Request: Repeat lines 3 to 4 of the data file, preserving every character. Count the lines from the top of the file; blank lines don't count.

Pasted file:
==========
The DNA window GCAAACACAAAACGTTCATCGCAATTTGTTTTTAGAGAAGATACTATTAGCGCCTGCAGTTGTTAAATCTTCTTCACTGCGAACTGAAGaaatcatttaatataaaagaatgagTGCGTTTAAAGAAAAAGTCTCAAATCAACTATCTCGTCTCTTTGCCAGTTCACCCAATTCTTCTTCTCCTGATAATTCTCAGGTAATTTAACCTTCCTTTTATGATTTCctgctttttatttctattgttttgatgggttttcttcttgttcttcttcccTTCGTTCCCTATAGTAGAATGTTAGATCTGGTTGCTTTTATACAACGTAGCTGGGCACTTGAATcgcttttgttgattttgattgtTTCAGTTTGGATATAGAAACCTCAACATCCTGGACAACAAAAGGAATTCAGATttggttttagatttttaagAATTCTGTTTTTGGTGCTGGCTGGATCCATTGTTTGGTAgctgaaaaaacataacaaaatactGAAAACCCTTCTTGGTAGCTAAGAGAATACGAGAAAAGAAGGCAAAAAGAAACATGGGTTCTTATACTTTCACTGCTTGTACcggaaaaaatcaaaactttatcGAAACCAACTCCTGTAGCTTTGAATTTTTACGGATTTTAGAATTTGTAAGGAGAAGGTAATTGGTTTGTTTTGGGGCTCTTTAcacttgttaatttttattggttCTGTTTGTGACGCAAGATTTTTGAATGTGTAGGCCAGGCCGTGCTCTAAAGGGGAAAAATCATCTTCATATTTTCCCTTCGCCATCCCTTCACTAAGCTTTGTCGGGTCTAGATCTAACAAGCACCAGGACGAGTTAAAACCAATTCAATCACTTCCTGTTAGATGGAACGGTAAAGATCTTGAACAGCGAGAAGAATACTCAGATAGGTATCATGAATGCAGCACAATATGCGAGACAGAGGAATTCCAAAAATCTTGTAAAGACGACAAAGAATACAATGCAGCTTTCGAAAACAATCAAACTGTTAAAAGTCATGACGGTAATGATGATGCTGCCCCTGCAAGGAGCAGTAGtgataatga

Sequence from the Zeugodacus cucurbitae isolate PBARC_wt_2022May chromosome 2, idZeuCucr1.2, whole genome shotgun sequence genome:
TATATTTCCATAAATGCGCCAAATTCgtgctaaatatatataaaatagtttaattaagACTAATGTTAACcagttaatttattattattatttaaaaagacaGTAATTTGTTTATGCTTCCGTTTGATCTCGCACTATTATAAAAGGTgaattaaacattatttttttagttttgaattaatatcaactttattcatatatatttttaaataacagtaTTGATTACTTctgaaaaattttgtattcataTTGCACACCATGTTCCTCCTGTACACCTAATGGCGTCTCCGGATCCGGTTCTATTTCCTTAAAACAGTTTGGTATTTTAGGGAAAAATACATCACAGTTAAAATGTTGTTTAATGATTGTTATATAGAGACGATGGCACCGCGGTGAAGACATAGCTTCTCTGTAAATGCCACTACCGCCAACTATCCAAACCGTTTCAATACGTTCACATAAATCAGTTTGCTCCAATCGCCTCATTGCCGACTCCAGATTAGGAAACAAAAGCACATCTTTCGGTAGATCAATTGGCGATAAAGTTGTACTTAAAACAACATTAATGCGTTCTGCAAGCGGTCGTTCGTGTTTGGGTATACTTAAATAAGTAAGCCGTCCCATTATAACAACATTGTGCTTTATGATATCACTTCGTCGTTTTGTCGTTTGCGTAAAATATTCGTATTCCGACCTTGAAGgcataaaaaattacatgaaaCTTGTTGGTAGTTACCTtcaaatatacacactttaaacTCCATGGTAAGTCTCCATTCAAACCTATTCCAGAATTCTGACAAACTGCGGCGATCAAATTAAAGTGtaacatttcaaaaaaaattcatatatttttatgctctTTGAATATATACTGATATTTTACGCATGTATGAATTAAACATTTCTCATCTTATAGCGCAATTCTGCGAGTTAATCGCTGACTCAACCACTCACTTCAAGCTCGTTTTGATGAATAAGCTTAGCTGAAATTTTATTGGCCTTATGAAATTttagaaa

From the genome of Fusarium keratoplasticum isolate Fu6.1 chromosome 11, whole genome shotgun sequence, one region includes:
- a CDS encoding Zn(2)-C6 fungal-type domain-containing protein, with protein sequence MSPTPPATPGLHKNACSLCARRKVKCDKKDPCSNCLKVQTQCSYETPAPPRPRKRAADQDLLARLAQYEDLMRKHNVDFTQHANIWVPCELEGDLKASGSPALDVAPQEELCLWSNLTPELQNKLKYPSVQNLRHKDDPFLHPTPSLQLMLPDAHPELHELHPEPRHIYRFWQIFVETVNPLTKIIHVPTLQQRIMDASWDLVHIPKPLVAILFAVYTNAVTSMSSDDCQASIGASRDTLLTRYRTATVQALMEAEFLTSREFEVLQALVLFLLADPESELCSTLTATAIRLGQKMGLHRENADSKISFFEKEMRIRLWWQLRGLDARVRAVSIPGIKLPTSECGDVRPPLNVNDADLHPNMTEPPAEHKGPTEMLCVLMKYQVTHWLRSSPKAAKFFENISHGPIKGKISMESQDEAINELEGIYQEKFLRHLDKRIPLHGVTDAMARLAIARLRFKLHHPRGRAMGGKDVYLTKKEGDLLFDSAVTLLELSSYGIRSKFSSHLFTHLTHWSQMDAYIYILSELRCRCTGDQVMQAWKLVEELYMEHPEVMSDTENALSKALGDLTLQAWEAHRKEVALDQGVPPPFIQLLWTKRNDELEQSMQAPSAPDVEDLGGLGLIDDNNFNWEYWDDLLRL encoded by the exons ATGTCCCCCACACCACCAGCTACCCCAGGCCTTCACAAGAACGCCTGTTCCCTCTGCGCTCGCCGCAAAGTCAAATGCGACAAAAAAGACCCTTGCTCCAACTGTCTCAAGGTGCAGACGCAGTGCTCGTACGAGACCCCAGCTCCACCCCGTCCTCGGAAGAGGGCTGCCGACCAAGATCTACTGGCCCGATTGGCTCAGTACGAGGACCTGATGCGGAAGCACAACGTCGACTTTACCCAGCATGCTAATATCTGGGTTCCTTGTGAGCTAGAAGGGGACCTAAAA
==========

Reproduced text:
TATATTTCCATAAATGCGCCAAATTCgtgctaaatatatataaaatagtttaattaagACTAATGTTAACcagttaatttattattattatttaaaaagacaGTAATTTGTTTATGCTTCCGTTTGATCTCGCACTATTATAAAAGGTgaattaaacattatttttttagttttgaattaatatcaactttattcatatatatttttaaataacagtaTTGATTACTTctgaaaaattttgtattcataTTGCACACCATGTTCCTCCTGTACACCTAATGGCGTCTCCGGATCCGGTTCTATTTCCTTAAAACAGTTTGGTATTTTAGGGAAAAATACATCACAGTTAAAATGTTGTTTAATGATTGTTATATAGAGACGATGGCACCGCGGTGAAGACATAGCTTCTCTGTAAATGCCACTACCGCCAACTATCCAAACCGTTTCAATACGTTCACATAAATCAGTTTGCTCCAATCGCCTCATTGCCGACTCCAGATTAGGAAACAAAAGCACATCTTTCGGTAGATCAATTGGCGATAAAGTTGTACTTAAAACAACATTAATGCGTTCTGCAAGCGGTCGTTCGTGTTTGGGTATACTTAAATAAGTAAGCCGTCCCATTATAACAACATTGTGCTTTATGATATCACTTCGTCGTTTTGTCGTTTGCGTAAAATATTCGTATTCCGACCTTGAAGgcataaaaaattacatgaaaCTTGTTGGTAGTTACCTtcaaatatacacactttaaacTCCATGGTAAGTCTCCATTCAAACCTATTCCAGAATTCTGACAAACTGCGGCGATCAAATTAAAGTGtaacatttcaaaaaaaattcatatatttttatgctctTTGAATATATACTGATATTTTACGCATGTATGAATTAAACATTTCTCATCTTATAGCGCAATTCTGCGAGTTAATCGCTGACTCAACCACTCACTTCAAGCTCGTTTTGATGAATAAGCTTAGCTGAAATTTTATTGGCCTTATGAAATTttagaaa

From the genome of Fusarium keratoplasticum isolate Fu6.1 chromosome 11, whole genome shotgun sequence, one region includes: